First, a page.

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  • Shannon Eastman

What “The Selfish Gene” taught me about human behaviour.

If you’re anything like me, human behaviour is a subject that raises the hair on your arms. My initial desire to learn about this came from trying to figure out the opposite sex in my teens. That quickly lead to studying the dynamics at play in the home, at work and at school.

As the saying goes, “Wherever you go, there you are”.

This held true for me when I learned of the equal interest in human behaviour, here at Teach A Brand To Fish.

As part of my reading for August, I was presented with “The Selfish Gene” by Richard Dawkins. This book proposes an argument that seeks to describe the motives behind both “selfish” and “altruistic” behaviour. A fundamental insight great marketers need to have, understand and continuously explore. Because what else is marketing, except a deep understanding of human behaviour? 

Not being a huge science guy, I was skeptical to see how a book (that's thicker and heavier than I may have liked) on genes could explain why a brother might share food with a sibling, or why one person may be more popular than another in a social group.

However, as I got into the book it all started coming together.

Following is a summary of what I've taken away from this book as it pertains to Marketing/Business and Creating with your own hands.  

Main message of "The Selfish Gene"

According to Google, genes are units of DNA that contain developmental traits passed down from parent to offspring. The same genetic behaviour found in humans are found in animals and all walks of life. The vehicles (bodies) in which they inhabit may vary, but the goal remains the same.

This goal to reach the next generation tends to show up on the surface level through both selfish and altruistic behaviour.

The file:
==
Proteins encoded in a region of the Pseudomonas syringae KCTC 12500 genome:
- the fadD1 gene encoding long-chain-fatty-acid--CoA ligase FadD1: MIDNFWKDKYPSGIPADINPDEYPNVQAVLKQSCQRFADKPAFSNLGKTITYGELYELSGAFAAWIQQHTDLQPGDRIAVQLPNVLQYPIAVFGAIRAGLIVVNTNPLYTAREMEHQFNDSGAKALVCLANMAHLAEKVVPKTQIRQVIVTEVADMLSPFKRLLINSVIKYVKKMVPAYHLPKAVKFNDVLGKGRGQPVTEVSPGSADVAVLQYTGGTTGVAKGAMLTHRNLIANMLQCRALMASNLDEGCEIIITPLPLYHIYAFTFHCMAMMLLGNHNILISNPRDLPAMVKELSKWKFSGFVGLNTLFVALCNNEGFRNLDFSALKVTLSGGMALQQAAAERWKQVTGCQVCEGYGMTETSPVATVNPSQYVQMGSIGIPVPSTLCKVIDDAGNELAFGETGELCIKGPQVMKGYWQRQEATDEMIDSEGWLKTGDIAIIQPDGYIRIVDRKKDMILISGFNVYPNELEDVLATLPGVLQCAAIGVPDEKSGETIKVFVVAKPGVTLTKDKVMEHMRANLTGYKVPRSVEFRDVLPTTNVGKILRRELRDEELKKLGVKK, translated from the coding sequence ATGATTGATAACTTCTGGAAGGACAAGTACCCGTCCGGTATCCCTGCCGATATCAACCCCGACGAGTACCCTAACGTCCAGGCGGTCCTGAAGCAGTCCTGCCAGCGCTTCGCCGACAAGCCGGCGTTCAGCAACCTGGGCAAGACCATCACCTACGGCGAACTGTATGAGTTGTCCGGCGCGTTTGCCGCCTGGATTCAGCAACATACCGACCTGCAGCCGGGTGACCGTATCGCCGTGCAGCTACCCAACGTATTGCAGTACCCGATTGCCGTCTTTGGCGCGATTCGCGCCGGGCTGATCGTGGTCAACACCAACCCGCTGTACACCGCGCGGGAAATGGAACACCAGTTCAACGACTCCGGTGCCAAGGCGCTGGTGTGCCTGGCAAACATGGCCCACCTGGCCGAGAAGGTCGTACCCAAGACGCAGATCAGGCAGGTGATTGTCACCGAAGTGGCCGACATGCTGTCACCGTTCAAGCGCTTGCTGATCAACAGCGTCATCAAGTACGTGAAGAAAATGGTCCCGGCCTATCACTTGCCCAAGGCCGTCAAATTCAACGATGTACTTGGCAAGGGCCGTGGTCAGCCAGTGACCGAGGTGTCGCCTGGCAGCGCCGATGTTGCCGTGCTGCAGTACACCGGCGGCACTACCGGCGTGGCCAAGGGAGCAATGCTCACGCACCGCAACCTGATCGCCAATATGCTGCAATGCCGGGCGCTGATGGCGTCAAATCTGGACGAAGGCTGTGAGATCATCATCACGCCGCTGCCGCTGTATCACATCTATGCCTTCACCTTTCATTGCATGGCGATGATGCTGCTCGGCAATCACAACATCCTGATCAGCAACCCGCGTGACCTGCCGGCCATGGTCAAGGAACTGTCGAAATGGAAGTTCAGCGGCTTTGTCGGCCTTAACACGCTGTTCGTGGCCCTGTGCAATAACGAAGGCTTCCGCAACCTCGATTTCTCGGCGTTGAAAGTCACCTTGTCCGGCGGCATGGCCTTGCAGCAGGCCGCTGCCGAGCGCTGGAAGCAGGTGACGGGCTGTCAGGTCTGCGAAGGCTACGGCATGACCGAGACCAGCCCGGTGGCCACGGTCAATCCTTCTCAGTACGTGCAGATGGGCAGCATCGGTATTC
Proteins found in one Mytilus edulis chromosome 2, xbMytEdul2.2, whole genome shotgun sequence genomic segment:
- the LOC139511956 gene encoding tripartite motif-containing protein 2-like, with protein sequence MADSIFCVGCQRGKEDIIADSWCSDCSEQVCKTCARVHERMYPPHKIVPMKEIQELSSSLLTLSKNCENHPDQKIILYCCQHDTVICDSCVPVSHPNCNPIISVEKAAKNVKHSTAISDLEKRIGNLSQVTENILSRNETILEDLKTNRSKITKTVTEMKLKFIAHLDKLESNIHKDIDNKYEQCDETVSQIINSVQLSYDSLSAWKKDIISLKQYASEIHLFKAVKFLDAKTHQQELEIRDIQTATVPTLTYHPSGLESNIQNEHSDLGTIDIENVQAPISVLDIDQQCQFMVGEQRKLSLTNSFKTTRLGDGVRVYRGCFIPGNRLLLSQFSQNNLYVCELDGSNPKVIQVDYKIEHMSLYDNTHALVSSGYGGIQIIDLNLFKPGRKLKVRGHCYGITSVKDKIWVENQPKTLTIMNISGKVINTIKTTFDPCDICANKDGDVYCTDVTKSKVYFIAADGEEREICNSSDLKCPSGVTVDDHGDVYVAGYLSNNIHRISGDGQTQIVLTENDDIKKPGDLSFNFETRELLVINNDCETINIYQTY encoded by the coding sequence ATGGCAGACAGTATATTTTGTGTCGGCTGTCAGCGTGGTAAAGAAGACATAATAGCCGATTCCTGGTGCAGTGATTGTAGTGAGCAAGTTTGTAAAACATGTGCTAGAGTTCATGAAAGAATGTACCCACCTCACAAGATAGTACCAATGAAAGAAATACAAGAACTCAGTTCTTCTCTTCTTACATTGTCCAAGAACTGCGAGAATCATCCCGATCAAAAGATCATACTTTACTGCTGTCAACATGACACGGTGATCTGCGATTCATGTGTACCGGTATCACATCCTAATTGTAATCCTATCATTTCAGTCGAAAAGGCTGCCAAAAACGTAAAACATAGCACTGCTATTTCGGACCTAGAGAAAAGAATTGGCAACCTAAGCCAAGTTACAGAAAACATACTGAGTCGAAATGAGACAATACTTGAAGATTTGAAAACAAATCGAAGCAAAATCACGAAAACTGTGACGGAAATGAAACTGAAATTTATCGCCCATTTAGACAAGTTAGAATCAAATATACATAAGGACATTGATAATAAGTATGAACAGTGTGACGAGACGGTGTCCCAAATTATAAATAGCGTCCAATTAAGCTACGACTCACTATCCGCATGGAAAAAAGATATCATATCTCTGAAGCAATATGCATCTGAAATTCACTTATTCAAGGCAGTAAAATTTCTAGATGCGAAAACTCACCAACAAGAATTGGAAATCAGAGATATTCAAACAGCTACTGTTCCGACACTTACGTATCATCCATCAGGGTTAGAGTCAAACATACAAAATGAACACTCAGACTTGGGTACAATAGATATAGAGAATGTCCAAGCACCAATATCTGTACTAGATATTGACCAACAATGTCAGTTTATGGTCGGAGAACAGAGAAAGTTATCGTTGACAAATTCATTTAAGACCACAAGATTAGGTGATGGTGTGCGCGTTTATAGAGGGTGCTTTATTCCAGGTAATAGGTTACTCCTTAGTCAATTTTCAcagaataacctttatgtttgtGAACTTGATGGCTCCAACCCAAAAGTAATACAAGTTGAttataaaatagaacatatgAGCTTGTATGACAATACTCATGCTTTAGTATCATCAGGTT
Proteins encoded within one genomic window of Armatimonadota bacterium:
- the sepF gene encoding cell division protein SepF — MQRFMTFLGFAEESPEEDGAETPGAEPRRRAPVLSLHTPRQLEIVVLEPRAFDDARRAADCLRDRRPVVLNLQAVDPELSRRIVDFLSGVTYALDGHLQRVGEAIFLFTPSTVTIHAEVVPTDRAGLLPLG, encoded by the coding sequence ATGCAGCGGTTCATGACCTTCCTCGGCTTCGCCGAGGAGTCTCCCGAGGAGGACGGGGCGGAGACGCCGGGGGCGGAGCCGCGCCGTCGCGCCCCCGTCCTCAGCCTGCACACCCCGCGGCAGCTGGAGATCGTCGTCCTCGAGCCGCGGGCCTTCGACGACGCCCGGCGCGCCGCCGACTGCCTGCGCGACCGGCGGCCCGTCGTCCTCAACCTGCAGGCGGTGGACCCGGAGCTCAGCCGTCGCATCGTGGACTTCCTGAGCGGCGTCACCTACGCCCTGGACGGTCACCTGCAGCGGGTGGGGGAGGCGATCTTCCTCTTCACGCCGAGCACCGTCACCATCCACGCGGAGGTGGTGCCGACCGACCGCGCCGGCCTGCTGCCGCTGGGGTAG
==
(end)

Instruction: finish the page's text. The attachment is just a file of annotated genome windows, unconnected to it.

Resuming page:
This is my take away from this book.

Let’s look at examples of selfish (Narcissistic) and altruistic behaviour and see how they are linked to this.

Selfish Behaviour

Think of two stone age brothers. One is a few years older than the other. They live in an isolated village with a few other families. Their parents were killed in a village raid so they are forced to scavenge for food everyday. When they run into luck and a neighbour leaves a bowl of food unattended, it becomes a free for all. This is nothing more than their genes at play. As we already know, genes are primarily concerned with being passed onto the next generation. They realise that the vehicles they inhabit (The human body) must survive long enough until it finds a chance to reproduce, and therefore replicate the genes. With this at play at the deeper level, this shows up on the surface as kicking, screaming and fighting for the biggest piece of food.                                                                                                                           

Altruistic Behaviour

Now let’s take the same two siblings, all other conditions being the same. The only difference is that the older child is paralysed. When the bowl of food comes around he suggests that his younger brother takes the bigger piece of food. On the surface this appears to be quite selfless, however there is a deeper, ‘selfish’ layer to this very act. The genes of the older brother understand that the important thing is the passing on of DNA to the next generation. In an ideal situation, he would have a part in that. However, his condition makes that very unlikely. Because of that, his next best option is to ensure that those in his younger brother get the best chance of doing that as they are close enough.                                                        

How does this relate to you as a Business Owner?

The book was a thought-provoking piece on why humans do what they do. It encourages us to take a moment to see when other people are being run by their biological drives, especially at work. It also lets you hold the mirror up to yourself and see your blind spots.

In marketing, we tend to apply this concept in a simple, yet nuanced way that allows us to continuously generate results that our previous marketing of a decade or so, couldn't hope to deliver. 

If self mastery is something that’s interesting to you, then understanding (a wee bit about) what’s happening on a cellular level can make it easier for us to see why we act as we do. It's worth a read/ or listen if audio books are your thing. 

Link to book. 

While we're here, if your pursuit of self mastery has room for a pit stop this November in Athlone, perhaps you will consider attending our 2-day event: Wrap-Up 18! Set-Up 19!

Details can be found here